Night Cleaner first surfaced early 2015 with ‘Sketch for Winter III: Green Sleeves,’ a hermetic dose of bedroom psych-music that saw Atlanta guitarist and songwriter Matthew Lambert diverting away from the sprawling squall of his main band All the Saints. Now, Night Cleaner reinvents itself with ‘Even,’ a new set of six songs written, performed, produced, and recorded solely by Lambert.
Using a mix of MPC, guitar, Juno, Casio, and Rhodes, ‘Even’ wafts in a woozy cloud of sounds from the underbelly. It’s a dizzying and mystifying run of bizarre resonance, seemingly run through some disfigured diesel engine. In fact, the album was largely inspired by continuous drives around the city of Atlanta–downtown, East Point, College Park, and Decatur, to be exact.
Opener “Forty” sets the stage with an eerie mix of heaving, vaguely disgruntled guitar and slurred chants, all shepherded along by some autonomous and chugging vehicle. “Privacy Light” kicks into a slightly higher gear, stomping through its shambling beat culled from a drum machine and a slew of hand percussion. “Tight Nights” closes out the A-side with a blitz of isolated post-punk and a tonal symphony of feedback and noise.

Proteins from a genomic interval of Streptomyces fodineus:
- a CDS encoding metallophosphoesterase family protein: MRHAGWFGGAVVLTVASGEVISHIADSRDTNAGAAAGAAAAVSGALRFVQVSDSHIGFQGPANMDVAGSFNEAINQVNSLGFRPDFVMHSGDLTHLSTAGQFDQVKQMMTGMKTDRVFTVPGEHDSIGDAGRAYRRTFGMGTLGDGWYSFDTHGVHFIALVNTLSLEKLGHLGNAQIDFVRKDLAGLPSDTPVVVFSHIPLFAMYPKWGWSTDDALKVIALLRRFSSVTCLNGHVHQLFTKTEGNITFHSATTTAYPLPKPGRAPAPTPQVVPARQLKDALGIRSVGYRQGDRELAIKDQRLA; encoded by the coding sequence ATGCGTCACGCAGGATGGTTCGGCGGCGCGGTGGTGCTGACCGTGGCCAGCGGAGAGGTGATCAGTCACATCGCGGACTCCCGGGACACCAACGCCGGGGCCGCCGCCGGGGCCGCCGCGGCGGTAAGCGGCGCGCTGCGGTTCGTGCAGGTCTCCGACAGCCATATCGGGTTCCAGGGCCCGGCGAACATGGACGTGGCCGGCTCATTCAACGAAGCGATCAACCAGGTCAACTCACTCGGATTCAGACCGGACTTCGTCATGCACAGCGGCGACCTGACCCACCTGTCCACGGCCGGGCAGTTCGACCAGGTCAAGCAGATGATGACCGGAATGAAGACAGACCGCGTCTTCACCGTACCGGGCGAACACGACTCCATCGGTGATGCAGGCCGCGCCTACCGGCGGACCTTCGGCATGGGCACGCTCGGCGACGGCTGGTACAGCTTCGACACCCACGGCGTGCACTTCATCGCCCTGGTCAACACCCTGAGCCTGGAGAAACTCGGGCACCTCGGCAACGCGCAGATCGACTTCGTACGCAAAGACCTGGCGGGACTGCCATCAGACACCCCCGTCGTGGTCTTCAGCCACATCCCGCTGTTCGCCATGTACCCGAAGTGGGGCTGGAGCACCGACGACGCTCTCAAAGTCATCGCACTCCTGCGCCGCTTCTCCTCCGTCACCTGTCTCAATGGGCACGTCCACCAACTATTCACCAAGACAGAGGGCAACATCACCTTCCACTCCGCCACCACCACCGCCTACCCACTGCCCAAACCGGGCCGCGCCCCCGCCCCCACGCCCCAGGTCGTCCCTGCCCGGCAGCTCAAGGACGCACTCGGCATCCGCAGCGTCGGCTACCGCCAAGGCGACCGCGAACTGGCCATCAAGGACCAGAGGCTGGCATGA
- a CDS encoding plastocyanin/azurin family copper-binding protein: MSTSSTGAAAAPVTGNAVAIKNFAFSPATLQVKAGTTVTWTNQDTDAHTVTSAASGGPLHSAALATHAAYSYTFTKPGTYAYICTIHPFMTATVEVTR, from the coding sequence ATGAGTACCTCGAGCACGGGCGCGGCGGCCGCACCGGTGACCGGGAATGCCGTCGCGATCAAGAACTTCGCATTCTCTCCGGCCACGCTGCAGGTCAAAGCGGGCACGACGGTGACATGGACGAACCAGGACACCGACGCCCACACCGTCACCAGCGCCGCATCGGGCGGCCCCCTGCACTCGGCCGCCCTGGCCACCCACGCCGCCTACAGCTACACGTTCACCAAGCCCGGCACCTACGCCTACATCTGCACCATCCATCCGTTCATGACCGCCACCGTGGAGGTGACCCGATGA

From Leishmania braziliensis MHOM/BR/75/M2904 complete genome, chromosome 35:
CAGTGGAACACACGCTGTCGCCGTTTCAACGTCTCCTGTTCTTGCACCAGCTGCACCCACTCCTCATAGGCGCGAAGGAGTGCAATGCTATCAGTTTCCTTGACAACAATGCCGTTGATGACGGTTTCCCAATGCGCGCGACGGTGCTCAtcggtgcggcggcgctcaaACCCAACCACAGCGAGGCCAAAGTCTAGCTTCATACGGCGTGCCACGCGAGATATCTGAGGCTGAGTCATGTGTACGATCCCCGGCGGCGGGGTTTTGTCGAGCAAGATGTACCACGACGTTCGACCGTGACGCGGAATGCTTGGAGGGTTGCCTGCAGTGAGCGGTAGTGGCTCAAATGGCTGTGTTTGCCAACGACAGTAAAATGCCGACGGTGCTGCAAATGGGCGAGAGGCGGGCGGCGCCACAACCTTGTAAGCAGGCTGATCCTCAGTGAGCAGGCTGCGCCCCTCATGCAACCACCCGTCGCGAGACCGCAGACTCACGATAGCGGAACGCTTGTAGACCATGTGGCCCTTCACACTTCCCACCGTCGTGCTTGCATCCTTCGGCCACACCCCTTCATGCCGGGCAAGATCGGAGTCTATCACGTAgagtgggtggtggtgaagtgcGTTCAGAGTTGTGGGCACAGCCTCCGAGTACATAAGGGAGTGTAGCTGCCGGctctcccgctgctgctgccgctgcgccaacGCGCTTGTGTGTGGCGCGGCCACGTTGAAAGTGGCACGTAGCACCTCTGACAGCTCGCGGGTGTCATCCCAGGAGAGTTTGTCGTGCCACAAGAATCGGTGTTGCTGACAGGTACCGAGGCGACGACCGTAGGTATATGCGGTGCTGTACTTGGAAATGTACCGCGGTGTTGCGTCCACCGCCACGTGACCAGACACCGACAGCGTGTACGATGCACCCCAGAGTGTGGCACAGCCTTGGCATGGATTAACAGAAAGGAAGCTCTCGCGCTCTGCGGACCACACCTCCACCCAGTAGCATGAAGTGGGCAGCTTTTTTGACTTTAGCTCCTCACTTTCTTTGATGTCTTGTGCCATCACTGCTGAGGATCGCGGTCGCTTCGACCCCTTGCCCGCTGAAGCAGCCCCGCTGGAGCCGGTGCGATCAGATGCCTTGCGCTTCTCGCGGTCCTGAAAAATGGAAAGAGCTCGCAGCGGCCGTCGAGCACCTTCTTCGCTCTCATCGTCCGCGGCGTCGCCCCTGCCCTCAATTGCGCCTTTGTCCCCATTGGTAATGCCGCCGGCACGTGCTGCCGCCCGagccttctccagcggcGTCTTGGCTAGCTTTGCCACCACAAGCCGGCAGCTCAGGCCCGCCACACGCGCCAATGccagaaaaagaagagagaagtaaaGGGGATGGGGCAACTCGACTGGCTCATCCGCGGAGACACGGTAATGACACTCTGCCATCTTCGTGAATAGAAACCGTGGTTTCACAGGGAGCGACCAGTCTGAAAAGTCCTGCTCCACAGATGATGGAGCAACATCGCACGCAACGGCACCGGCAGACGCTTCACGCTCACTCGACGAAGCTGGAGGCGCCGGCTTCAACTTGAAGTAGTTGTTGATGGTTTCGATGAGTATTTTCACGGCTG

“WDE” recalls Night Cleaner’s early meditations on stoned and blissed-out psych-pop while “No Tint” is a modern kraut-pop masterpiece, riding a muted but brilliant riff and pushed along by a perfectly monotonous beat. Closer “Even” strips everything back for a more austere, altogether haunting drift of rural psychedelia that burrows deep into the subconscious.
released January 17, 2018
Matthew Lambert on:
Jim Crook plays an analog shaker on "Solids (No Tint)" & kick drum on "Privacy Light"
To all those kind hearts that lent me their items to make noise with, thank you:
Jim Crook Space (Virginia Highlands basement)
Sarah Hilton Juno 6
Curt Benham Rhodes
Scott Johnson Rickenbacker Bass
LIke tman1015, I am a little scared of this album. It is a deeply shocking and accurate musical portrayal of senile dementia -inasmuch as I've (sadly) observed members of friends and family become gradually subsumed by it.
Yet it is captivating, there are many moments of beauty along the way. I cannot stop going back for another listen.
I wonder if anyone (apart from the artist) has managed to listen all the way through in one sitting. I am not even close to managing yet. Simon Woolf